1. “HuffPost’s Savannah O’Leary and Adam Glucksman interviewed several players and filmed B-roll of their training and matches. Adam and I worked on the tone of the illustrations and lettering, finding inspiration in Ruffmercy’s music videos, which speak to the raw, gritty nature of the sport.” 

2. “Savannah imported the video footage into Adobe Premiere Pro, added some historic footage, edited the file to match the music and voiceover she had written, and finally made color corrections.” 

3. “Once a near-final roughcut was ready, Adam and I started experimenting. I created some hand-drawn animations in Photoshop, but realized that the process of importing the video, drawing dozens of layers, and exporting and rebuilding in After Effects would take too much time, especially if any animated portions needed to be changed. Adam started playing with the brush tool in After Effects, to see if it would simplify things, and it worked well, so we streamlined the process and kept everything in one program.”

4. “Adam and I divided up the video and tackled different sections, making a few reference frames to keep the style cohesive. To draw on the video frames, we used Wacom tablets, which sped up our process and kept that loose, sketchy feel that helped us highlight the power and the intricate movements of the athletes; all the line animation shown in the final video is frame by frame within After Effects.”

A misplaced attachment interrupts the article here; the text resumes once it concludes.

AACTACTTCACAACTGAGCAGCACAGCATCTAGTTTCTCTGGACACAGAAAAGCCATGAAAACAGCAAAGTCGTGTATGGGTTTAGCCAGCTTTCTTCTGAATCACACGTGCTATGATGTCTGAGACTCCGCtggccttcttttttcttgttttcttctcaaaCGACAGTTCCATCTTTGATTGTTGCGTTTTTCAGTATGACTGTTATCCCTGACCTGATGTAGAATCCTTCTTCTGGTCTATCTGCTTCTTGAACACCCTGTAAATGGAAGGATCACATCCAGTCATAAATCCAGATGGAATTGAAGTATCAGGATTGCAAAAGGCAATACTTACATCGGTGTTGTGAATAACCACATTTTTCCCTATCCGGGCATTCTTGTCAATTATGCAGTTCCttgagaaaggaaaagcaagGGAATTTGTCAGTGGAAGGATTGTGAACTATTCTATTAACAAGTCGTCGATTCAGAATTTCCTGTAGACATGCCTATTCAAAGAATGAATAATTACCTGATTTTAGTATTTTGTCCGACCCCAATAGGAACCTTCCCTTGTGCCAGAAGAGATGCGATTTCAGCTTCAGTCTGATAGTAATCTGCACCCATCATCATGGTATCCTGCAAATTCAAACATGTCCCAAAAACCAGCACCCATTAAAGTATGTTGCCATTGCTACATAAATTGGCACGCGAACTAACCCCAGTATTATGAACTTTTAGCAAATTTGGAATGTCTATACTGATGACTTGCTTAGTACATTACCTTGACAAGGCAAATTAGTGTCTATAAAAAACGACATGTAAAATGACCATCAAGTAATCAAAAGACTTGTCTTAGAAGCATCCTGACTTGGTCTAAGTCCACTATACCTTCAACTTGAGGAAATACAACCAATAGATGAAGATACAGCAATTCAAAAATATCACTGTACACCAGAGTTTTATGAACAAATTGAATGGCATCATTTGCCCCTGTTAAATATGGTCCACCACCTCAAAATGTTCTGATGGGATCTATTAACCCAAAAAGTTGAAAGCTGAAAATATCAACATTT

“For the section focusing on ‘Massacre’ changing into a uniform, we had to toggle between frames many times so that the line drawings matched up properly. Sometimes we duplicated the line animation layer and offset it to create the ‘shadowing’ effect seen in the GIF above.” 

5. “In the final stages, we pulled different color overlays and masking techniques to add some grit to the footage. We started by creating adjustment layers with multiple correcting effects—such as contrast, brightening, and hue/saturation—so each section of the video had its own unique look. We then played with different color overlays and grainy textures within each section. The different treatments give the film an old-school analog look that feels as authentic as its subjects.”

See more work by Isabella Carapella on her portfolio site

July 8, 2019